It’s clear the U.S. is in the midst of a critical nursing shortage – with no end in near sight – and experts project that 1.2 million new RNs will be needed nationwide in the next eight years in order to address the shortage. In Texas alone, there are already about 23,000 more unfilled RN jobs, according to the Texas Workforce Commission, and that number is expected to increase nearly 50% by 2030. What’s more, the shortage of RNs will only intensify as baby boomers age and the need for health care grows.

The impact

A heavy workload doesn’t just take a toll on nurses – it can also have a significant impact on the care their patients receive.

High caseloads mean nurses are more likely to:

  • Experience higher stress levels.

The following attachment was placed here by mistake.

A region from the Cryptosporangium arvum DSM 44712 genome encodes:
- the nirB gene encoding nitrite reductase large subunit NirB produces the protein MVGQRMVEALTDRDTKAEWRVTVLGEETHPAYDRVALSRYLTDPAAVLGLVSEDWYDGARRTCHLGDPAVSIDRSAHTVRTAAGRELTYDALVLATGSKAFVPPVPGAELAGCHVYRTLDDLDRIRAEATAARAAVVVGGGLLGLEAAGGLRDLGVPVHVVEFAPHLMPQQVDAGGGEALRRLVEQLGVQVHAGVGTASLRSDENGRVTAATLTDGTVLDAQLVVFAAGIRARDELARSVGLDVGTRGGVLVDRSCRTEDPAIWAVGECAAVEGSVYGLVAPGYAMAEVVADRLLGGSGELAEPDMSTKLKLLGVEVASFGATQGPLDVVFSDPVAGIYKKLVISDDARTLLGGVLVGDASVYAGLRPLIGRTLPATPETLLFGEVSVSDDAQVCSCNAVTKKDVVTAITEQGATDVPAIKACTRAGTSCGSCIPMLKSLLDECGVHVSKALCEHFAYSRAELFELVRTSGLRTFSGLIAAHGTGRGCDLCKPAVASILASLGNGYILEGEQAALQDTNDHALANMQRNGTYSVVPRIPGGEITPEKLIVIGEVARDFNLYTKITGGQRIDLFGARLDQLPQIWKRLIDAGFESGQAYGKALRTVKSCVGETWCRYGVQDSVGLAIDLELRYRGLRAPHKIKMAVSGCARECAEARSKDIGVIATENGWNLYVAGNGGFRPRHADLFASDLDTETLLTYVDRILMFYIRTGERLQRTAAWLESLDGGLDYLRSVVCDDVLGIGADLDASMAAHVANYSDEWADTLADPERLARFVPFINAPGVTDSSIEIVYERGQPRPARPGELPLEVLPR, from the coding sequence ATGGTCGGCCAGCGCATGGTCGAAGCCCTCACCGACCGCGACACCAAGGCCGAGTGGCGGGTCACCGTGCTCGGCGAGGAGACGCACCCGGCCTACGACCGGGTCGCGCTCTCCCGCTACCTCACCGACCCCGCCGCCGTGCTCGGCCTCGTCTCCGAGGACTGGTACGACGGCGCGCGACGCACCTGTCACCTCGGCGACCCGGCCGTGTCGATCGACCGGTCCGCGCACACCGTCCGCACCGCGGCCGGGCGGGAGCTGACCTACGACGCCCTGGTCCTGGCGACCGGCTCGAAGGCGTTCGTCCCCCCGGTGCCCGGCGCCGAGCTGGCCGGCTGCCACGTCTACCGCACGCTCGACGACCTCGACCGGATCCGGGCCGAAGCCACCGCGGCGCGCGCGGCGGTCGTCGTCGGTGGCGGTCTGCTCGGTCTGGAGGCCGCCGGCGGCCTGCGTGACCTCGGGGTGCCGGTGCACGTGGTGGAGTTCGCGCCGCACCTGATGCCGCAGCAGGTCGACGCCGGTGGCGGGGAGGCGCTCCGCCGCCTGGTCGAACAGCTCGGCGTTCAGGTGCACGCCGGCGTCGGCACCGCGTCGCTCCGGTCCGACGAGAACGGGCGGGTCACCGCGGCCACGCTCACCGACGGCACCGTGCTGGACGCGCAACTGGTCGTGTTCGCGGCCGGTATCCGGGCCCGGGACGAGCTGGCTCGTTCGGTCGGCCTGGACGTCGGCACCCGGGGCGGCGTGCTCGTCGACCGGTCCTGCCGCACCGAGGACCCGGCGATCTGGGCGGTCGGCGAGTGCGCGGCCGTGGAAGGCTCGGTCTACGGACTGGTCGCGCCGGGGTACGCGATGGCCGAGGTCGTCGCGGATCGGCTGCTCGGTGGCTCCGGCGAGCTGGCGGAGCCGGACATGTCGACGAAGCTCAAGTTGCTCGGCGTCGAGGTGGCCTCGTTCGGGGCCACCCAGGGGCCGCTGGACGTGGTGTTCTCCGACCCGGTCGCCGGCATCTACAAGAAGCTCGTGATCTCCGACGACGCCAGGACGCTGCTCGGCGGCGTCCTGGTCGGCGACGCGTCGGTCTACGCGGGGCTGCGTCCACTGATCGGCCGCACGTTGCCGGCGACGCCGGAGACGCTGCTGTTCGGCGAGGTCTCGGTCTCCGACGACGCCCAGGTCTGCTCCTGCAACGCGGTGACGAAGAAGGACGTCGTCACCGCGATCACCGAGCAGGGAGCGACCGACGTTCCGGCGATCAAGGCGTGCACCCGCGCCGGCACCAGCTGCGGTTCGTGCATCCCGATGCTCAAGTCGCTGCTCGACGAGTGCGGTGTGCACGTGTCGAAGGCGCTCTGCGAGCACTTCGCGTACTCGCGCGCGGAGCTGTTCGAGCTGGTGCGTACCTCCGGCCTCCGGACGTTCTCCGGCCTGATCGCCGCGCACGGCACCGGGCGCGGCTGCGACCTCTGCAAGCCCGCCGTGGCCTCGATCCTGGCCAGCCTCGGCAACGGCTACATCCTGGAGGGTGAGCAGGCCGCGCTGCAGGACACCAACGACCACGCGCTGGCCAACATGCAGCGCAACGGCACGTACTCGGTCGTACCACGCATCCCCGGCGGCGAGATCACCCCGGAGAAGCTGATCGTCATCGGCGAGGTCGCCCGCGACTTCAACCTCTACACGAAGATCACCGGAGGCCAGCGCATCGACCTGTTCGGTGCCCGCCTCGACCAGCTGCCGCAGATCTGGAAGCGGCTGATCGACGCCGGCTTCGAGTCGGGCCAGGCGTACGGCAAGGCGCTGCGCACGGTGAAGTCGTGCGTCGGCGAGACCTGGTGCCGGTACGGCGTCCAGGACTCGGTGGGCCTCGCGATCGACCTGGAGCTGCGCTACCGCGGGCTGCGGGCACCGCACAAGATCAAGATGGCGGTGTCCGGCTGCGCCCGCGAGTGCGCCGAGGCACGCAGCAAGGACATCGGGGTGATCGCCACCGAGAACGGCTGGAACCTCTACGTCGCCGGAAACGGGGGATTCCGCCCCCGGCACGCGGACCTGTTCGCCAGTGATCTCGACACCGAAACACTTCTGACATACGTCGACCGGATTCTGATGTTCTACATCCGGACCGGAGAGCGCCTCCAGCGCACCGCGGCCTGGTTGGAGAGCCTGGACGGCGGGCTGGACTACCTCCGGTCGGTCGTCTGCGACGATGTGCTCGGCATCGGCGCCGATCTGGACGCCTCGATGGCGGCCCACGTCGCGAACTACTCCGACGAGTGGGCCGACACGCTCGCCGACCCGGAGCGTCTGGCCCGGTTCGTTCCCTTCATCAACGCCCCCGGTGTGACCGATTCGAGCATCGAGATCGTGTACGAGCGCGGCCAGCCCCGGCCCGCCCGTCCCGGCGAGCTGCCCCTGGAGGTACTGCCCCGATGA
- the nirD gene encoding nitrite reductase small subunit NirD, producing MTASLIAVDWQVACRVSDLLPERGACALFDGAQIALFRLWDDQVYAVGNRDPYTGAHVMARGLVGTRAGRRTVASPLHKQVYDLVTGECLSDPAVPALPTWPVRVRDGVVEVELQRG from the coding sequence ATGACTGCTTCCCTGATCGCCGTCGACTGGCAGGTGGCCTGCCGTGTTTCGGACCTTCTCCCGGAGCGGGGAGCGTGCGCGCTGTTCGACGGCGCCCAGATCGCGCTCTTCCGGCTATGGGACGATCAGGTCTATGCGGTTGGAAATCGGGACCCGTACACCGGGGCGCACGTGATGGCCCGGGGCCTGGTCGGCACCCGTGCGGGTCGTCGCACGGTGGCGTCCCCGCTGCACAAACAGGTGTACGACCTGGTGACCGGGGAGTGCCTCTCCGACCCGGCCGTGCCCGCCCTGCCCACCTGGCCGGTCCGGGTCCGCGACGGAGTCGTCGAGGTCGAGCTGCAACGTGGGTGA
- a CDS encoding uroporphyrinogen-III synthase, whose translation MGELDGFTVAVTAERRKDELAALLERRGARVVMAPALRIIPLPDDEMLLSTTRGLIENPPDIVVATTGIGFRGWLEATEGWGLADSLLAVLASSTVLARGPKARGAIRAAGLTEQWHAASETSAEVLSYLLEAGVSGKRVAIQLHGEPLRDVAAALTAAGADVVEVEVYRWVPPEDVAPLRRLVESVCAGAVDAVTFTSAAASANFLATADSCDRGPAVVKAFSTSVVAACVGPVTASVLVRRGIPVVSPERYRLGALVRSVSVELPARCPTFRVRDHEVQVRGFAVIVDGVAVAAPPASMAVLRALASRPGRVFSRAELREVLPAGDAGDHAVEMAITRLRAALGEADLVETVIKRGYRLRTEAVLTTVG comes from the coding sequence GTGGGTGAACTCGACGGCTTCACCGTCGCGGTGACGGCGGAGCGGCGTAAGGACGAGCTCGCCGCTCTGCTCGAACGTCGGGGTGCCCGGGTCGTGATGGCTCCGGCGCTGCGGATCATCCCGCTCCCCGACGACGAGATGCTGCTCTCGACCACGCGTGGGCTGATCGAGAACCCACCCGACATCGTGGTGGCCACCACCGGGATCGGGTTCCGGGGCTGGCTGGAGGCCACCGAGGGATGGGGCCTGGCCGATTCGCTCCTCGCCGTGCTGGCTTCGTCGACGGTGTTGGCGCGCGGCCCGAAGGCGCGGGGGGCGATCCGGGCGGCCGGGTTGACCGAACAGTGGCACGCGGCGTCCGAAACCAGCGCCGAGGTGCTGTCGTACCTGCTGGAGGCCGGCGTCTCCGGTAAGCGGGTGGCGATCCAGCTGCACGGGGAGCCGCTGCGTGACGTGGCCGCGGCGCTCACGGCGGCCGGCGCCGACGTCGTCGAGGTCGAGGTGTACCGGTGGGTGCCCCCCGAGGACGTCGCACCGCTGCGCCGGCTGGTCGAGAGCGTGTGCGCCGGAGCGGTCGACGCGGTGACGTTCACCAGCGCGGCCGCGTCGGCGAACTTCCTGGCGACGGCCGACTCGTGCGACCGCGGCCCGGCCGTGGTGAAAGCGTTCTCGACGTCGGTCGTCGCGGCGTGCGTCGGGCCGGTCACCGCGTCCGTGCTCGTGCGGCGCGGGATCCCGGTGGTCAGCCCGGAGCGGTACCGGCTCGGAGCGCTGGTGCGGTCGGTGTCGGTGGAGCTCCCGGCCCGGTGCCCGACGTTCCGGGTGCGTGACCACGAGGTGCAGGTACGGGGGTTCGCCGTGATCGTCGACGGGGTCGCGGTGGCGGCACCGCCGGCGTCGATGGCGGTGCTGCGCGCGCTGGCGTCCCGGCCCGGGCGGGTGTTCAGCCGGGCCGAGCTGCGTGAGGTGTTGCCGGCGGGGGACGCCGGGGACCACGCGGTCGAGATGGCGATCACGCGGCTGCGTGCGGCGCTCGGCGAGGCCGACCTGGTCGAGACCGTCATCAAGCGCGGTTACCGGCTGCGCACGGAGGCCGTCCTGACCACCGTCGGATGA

• Spend less time with their patients.
  • Make more mistakes.
  • Be put in a position to have to take shortcuts.

Numerous studies have found a direct impact on patient care and results, including:

  • Higher hospital readmission rates.
  • Increased likelihood of urinary tract infections.
  • Increased likelihood of surgical site infections.
  • Higher patient mortality rates.

High nurse turnover also has a significant financial impact on hospital and health system budgets. According to the 2019 National health care Retention and RN Staffing Report, it costs between $40,300 and $64,000 to replace one clinical nurse, resulting in average hospital losses of between $4.4 million and $6.9 million each year.

Nursing schools make a change

Compounding the issue of the nurse shortage is the fact that nursing schools across the country are struggling to expand capacity to meet the growing need for care, given the national move toward health care reform. As the shortage grows, nursing schools and graduate nursing programs are working to accommodate the rising demand for skilled nurses and nurse leaders, but they face many challenges.